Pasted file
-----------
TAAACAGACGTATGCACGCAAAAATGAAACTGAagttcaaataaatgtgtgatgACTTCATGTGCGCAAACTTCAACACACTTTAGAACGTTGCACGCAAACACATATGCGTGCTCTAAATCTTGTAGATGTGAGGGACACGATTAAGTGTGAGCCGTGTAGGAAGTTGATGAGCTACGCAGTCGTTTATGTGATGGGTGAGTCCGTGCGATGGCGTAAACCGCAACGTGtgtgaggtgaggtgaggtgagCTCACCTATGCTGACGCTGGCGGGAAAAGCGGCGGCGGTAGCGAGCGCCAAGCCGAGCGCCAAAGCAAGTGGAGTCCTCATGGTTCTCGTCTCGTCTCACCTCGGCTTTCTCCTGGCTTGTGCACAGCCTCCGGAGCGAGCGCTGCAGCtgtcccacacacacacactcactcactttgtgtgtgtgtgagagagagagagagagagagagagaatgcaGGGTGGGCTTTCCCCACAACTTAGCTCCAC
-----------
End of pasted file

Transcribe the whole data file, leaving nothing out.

TAAACAGACGTATGCACGCAAAAATGAAACTGAagttcaaataaatgtgtgatgACTTCATGTGCGCAAACTTCAACACACTTTAGAACGTTGCACGCAAACACATATGCGTGCTCTAAATCTTGTAGATGTGAGGGACACGATTAAGTGTGAGCCGTGTAGGAAGTTGATGAGCTACGCAGTCGTTTATGTGATGGGTGAGTCCGTGCGATGGCGTAAACCGCAACGTGtgtgaggtgaggtgaggtgagCTCACCTATGCTGACGCTGGCGGGAAAAGCGGCGGCGGTAGCGAGCGCCAAGCCGAGCGCCAAAGCAAGTGGAGTCCTCATGGTTCTCGTCTCGTCTCACCTCGGCTTTCTCCTGGCTTGTGCACAGCCTCCGGAGCGAGCGCTGCAGCtgtcccacacacacacactcactcactttgtgtgtgtgtgagagagagagagagagagagagagaatgcaGGGTGGGCTTTCCCCACAACTTAGCTCCAC